Wales boss Wayne Pivac has taken full responsibility for the decision to part ways with defence coach Byron Hayward just days before the start of the Autumn Nations Cup.
The Welsh Rugby Union announced Hayward's departure on Sunday, five days ahead of Friday's opening match against Ireland in Dublin.
Wales, who endured a wretched 2020 Six Nations campaign, have won just two games out of seven under Warren Gatland's successor Pivac, and are on a run of five successive defeats.
Wales are grouped with Ireland, Six Nations champions England and Georgia for the pool stage of the eight-team Nations Cup.
Hayward, 51, was part of Pivac's coaching team that began work together after the 2019 World Cup in Japan.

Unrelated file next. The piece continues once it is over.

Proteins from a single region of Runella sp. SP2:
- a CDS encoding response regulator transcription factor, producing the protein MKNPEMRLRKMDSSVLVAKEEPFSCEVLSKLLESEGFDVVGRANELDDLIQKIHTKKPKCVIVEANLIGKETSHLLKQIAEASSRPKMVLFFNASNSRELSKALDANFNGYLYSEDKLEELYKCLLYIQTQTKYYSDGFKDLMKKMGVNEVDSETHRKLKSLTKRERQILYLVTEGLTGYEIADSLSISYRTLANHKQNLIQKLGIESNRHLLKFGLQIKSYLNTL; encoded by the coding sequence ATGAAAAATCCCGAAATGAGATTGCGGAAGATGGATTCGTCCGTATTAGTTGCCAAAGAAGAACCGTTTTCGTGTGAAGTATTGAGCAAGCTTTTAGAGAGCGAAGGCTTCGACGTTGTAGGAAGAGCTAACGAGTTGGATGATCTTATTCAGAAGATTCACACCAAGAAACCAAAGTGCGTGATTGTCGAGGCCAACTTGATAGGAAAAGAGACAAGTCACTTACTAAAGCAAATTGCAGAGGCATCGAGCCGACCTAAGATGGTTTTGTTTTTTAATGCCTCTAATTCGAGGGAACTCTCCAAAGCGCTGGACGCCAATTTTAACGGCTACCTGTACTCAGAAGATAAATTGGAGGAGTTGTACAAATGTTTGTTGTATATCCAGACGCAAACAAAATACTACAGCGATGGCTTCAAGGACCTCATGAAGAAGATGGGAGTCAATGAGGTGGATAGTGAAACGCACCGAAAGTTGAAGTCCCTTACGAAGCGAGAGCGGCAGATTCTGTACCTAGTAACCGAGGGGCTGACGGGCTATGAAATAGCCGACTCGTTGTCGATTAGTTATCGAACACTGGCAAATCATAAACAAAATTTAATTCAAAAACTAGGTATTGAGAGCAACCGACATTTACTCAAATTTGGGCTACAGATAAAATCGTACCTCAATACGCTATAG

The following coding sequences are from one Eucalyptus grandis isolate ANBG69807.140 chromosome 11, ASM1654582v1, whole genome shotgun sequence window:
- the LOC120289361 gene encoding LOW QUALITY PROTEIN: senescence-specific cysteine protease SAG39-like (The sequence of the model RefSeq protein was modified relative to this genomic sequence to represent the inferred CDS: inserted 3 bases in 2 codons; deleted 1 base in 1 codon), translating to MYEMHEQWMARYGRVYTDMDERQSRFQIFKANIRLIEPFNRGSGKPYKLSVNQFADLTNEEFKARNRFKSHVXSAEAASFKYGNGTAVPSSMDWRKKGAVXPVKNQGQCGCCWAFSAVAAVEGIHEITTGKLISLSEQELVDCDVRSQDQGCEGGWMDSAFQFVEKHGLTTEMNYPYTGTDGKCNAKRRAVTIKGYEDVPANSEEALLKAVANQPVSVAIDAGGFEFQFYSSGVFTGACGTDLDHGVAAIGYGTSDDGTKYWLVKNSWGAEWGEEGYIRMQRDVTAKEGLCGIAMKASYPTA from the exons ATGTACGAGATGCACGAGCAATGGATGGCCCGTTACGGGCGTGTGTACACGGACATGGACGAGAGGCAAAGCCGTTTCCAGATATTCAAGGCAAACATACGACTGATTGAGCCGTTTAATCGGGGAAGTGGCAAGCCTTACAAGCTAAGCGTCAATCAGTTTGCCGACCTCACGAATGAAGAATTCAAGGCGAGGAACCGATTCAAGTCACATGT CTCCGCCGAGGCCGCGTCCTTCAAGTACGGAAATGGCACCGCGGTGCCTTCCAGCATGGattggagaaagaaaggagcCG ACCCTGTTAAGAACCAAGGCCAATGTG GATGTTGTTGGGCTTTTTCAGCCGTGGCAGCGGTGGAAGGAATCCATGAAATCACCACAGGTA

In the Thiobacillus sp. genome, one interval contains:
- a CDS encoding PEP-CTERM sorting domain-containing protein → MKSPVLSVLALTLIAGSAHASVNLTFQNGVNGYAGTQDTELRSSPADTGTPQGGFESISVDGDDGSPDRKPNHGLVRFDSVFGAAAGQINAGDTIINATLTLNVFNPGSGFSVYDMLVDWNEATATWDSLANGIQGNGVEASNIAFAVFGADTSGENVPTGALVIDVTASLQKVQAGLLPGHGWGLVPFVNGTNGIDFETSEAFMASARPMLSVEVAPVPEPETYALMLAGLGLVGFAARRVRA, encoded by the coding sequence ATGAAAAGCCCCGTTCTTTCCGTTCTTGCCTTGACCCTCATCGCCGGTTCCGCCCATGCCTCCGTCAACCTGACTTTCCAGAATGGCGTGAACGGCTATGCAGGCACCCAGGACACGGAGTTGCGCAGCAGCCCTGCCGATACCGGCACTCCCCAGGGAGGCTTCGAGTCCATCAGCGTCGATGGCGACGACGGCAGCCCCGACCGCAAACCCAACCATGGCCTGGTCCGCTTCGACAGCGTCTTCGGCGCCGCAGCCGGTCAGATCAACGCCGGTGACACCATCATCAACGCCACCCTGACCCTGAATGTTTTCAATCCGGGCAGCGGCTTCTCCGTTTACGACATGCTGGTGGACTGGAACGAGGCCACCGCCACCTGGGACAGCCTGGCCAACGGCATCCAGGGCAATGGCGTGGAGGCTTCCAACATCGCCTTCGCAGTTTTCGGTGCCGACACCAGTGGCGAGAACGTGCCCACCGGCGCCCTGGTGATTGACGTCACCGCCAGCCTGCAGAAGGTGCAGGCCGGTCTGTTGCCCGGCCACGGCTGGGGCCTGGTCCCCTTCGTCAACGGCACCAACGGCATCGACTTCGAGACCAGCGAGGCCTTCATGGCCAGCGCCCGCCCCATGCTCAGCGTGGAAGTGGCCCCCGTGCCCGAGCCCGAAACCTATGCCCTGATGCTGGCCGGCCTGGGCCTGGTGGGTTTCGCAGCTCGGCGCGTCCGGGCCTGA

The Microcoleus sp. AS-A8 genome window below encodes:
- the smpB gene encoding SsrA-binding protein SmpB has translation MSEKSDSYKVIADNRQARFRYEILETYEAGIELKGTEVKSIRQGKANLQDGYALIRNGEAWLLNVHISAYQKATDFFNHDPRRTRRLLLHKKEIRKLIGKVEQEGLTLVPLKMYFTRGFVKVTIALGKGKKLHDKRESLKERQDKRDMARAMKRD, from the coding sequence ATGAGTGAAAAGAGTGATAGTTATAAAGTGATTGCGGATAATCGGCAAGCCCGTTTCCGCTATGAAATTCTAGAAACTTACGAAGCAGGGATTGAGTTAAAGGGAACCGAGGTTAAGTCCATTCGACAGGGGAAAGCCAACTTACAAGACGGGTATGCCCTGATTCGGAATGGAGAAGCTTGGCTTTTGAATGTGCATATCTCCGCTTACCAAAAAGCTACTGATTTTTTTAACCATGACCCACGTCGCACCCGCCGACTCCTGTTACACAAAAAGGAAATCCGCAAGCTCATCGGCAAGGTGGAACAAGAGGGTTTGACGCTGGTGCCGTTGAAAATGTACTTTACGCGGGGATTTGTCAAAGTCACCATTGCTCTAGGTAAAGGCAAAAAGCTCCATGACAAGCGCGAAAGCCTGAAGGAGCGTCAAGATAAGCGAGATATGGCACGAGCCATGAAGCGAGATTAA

But Pivac said on Monday that the time was right for a change in the coaching set-up.
"The decision in relation to Byron was one that he and I sat down and discussed, and it was a decision that I took," he said.
"It was my decision, and I informed the necessary people at the appropriate time.
"We looked at what was best going forward to the World Cup in 2023, and we felt that we weren't getting what we wanted from our defence, and so the change has been made," he added.
Former Wales prop Gethin Jenkins, who recently joined Pivac's coaching staff as replacement for Sam Warburton, will be given increased defensive responsibility.
Pivac was asked whether players had any issues with Hayward, who had the unenviable task of replacing Shaun Edwards -- seen as pivotal to Wales's success down the years, most recently the 2019 Six Nations Grand Slam.
"I am continually talking to players on a daily basis over what we do in terms of the attack, the defence, the whole lot," he responded.
"In the case of Byron, we have worked together closely and he is a friend away from the game.
"It's a tough conversation, but one where we both respect each other's views, and it was a mutual agreement that basically what we are doing is putting the team first."